This might not have been vintage Firmino, but even without hitting his very best form, his importance to the team was apparent throughout.
Movement and hard work come as standard from the No. 9, but in both halves of the pitch he was relentless and vital.
Firmino arguably missed Liverpool’s two best chances in the 90 minutes, one right at the start of either half: over the bar the first, onto the post the second.
But he also scored the goal which has seen the Reds crowned champions of the world, with a fantastic surge of stamina, plenty of composure and timing at the crucial moment.
Bobby also provided a fantastic through-pass which could have led to an earlier winner, setting away Mane for the free shot-penalty-no penalty VAR nonsense in injury time.
And, defensively, he produced two vital headed clearances around his own six-yard box line, one from a cross and one from a corner.
Immense, important and irresistible.
Back to business with a table-top clash
While the Reds were playing in Doha, the Premier League‘s second- and third-placed teams were fighting it out back home.
Our next fixture, of course, comes on Boxing Day—away to second-place Leicester.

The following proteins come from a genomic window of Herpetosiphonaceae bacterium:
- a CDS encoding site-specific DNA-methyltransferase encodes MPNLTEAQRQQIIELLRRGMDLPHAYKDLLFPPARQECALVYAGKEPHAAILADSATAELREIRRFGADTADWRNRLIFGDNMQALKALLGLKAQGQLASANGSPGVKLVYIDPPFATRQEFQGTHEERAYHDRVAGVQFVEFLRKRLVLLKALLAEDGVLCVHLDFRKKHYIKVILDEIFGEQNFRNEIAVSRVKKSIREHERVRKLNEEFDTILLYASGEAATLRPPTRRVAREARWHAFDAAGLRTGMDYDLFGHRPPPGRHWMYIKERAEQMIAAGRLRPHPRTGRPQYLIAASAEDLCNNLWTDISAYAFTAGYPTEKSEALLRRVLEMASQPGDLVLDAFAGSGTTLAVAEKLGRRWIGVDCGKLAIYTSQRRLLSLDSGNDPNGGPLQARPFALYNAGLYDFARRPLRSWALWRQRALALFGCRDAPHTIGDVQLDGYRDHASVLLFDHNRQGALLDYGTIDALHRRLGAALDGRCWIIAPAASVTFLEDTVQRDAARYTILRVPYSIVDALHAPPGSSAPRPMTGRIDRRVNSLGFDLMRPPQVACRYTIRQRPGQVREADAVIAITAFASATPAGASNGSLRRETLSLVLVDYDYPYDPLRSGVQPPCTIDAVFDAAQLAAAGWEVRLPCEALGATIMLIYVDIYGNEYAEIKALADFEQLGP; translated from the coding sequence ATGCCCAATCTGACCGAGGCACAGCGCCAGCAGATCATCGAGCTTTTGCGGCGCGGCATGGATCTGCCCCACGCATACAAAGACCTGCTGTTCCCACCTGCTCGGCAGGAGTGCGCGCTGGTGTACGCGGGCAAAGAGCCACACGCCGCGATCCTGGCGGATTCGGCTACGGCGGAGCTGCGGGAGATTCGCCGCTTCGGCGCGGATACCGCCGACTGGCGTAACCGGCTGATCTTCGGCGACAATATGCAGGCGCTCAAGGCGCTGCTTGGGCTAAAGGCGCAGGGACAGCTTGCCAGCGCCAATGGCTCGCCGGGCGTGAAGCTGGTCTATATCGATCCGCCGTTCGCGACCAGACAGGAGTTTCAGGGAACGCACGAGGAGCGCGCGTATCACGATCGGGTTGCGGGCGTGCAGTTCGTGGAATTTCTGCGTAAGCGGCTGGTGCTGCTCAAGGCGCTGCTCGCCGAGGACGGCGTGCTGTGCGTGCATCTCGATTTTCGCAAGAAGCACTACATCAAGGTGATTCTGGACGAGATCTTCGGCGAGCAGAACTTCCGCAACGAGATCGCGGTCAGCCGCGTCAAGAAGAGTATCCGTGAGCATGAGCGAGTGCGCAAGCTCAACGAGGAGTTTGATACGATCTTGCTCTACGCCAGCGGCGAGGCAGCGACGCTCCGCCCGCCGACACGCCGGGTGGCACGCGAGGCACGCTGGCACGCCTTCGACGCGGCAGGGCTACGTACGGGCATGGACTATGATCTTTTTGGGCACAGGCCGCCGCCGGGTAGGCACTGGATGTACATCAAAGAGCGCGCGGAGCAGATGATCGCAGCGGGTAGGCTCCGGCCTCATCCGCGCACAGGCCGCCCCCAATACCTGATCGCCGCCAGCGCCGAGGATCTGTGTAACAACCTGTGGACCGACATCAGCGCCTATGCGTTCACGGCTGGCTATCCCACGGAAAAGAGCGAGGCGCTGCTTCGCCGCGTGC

Positives? They’ve now dropped four points from their last two games, as the Reds’ closest challengers.
Negatives? They’ll be up for this game more than any other, and Jurgen Klopp‘s squad looks likely to be without another option after Oxlade-Chamberlain’s injury.
Win that one and we’ll be flying rapidly towards being champions of England, Europe and the world, all at once.
This trip, the essential forfeiting of the League Cup, was all about another trophy, and on the day there were a string of good performers—captain Henderson particularly prevalent among them—who ensured the right outcome for the Reds.
It was just one of seven tasks we started the season with though; two have been won, four are over and done with, and the trophy cabinet gets a little bit bigger.
Back to the major tasks now for this formidable side.